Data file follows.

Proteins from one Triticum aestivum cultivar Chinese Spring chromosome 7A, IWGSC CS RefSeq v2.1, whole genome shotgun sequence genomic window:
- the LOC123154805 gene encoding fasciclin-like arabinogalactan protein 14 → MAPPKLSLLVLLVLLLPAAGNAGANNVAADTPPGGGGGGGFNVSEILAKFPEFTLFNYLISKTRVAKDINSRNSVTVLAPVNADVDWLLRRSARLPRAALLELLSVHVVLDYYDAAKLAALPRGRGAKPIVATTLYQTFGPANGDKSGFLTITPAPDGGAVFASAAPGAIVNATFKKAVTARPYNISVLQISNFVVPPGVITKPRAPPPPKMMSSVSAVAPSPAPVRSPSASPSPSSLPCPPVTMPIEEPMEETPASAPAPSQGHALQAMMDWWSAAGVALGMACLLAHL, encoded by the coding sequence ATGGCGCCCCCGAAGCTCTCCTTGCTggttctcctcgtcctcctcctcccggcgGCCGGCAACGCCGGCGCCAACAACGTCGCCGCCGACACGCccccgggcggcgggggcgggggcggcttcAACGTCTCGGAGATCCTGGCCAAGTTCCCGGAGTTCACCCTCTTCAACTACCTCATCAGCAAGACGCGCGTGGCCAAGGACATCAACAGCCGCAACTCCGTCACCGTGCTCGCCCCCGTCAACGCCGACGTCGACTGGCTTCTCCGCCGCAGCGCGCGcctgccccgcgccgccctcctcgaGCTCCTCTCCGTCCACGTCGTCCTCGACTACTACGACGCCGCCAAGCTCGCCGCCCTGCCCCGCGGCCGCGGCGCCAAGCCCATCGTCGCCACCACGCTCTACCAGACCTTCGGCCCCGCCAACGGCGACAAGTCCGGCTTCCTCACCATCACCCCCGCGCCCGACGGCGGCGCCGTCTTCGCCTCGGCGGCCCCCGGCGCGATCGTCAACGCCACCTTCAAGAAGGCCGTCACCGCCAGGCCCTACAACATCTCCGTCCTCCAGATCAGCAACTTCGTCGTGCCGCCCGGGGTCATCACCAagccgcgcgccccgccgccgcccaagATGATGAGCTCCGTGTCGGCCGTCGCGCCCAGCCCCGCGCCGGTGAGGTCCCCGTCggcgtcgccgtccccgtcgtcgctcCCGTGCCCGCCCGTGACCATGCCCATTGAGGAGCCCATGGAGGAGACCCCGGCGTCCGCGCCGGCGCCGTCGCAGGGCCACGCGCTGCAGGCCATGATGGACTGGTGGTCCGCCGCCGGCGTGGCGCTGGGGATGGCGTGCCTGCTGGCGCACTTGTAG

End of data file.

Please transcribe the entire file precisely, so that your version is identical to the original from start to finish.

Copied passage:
Proteins from one Triticum aestivum cultivar Chinese Spring chromosome 7A, IWGSC CS RefSeq v2.1, whole genome shotgun sequence genomic window:
- the LOC123154805 gene encoding fasciclin-like arabinogalactan protein 14 → MAPPKLSLLVLLVLLLPAAGNAGANNVAADTPPGGGGGGGFNVSEILAKFPEFTLFNYLISKTRVAKDINSRNSVTVLAPVNADVDWLLRRSARLPRAALLELLSVHVVLDYYDAAKLAALPRGRGAKPIVATTLYQTFGPANGDKSGFLTITPAPDGGAVFASAAPGAIVNATFKKAVTARPYNISVLQISNFVVPPGVITKPRAPPPPKMMSSVSAVAPSPAPVRSPSASPSPSSLPCPPVTMPIEEPMEETPASAPAPSQGHALQAMMDWWSAAGVALGMACLLAHL, encoded by the coding sequence ATGGCGCCCCCGAAGCTCTCCTTGCTggttctcctcgtcctcctcctcccggcgGCCGGCAACGCCGGCGCCAACAACGTCGCCGCCGACACGCccccgggcggcgggggcgggggcggcttcAACGTCTCGGAGATCCTGGCCAAGTTCCCGGAGTTCACCCTCTTCAACTACCTCATCAGCAAGACGCGCGTGGCCAAGGACATCAACAGCCGCAACTCCGTCACCGTGCTCGCCCCCGTCAACGCCGACGTCGACTGGCTTCTCCGCCGCAGCGCGCGcctgccccgcgccgccctcctcgaGCTCCTCTCCGTCCACGTCGTCCTCGACTACTACGACGCCGCCAAGCTCGCCGCCCTGCCCCGCGGCCGCGGCGCCAAGCCCATCGTCGCCACCACGCTCTACCAGACCTTCGGCCCCGCCAACGGCGACAAGTCCGGCTTCCTCACCATCACCCCCGCGCCCGACGGCGGCGCCGTCTTCGCCTCGGCGGCCCCCGGCGCGATCGTCAACGCCACCTTCAAGAAGGCCGTCACCGCCAGGCCCTACAACATCTCCGTCCTCCAGATCAGCAACTTCGTCGTGCCGCCCGGGGTCATCACCAagccgcgcgccccgccgccgcccaagATGATGAGCTCCGTGTCGGCCGTCGCGCCCAGCCCCGCGCCGGTGAGGTCCCCGTCggcgtcgccgtccccgtcgtcgctcCCGTGCCCGCCCGTGACCATGCCCATTGAGGAGCCCATGGAGGAGACCCCGGCGTCCGCGCCGGCGCCGTCGCAGGGCCACGCGCTGCAGGCCATGATGGACTGGTGGTCCGCCGCCGGCGTGGCGCTGGGGATGGCGTGCCTGCTGGCGCACTTGTAG